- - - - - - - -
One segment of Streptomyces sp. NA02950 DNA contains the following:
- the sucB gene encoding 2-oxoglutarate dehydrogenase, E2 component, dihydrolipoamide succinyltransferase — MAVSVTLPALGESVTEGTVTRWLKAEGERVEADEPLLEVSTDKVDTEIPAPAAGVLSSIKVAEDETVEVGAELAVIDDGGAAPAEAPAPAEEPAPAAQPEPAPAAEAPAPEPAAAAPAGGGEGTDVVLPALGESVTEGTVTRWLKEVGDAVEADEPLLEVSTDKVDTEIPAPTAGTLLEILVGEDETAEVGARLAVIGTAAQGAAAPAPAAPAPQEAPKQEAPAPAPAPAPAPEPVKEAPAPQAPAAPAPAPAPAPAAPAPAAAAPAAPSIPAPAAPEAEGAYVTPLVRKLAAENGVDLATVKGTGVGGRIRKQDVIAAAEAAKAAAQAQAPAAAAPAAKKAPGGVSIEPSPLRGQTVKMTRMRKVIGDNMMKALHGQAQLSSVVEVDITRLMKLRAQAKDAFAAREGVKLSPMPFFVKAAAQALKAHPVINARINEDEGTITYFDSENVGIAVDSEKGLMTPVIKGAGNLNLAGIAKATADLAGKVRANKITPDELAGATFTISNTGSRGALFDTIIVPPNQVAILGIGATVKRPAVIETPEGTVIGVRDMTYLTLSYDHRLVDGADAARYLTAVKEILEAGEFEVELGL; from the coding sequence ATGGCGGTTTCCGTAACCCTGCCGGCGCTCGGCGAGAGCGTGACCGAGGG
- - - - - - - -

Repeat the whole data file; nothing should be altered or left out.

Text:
One segment of Streptomyces sp. NA02950 DNA contains the following:
- the sucB gene encoding 2-oxoglutarate dehydrogenase, E2 component, dihydrolipoamide succinyltransferase — MAVSVTLPALGESVTEGTVTRWLKAEGERVEADEPLLEVSTDKVDTEIPAPAAGVLSSIKVAEDETVEVGAELAVIDDGGAAPAEAPAPAEEPAPAAQPEPAPAAEAPAPEPAAAAPAGGGEGTDVVLPALGESVTEGTVTRWLKEVGDAVEADEPLLEVSTDKVDTEIPAPTAGTLLEILVGEDETAEVGARLAVIGTAAQGAAAPAPAAPAPQEAPKQEAPAPAPAPAPAPEPVKEAPAPQAPAAPAPAPAPAPAAPAPAAAAPAAPSIPAPAAPEAEGAYVTPLVRKLAAENGVDLATVKGTGVGGRIRKQDVIAAAEAAKAAAQAQAPAAAAPAAKKAPGGVSIEPSPLRGQTVKMTRMRKVIGDNMMKALHGQAQLSSVVEVDITRLMKLRAQAKDAFAAREGVKLSPMPFFVKAAAQALKAHPVINARINEDEGTITYFDSENVGIAVDSEKGLMTPVIKGAGNLNLAGIAKATADLAGKVRANKITPDELAGATFTISNTGSRGALFDTIIVPPNQVAILGIGATVKRPAVIETPEGTVIGVRDMTYLTLSYDHRLVDGADAARYLTAVKEILEAGEFEVELGL; from the coding sequence ATGGCGGTTTCCGTAACCCTGCCGGCGCTCGGCGAGAGCGTGACCGAGGG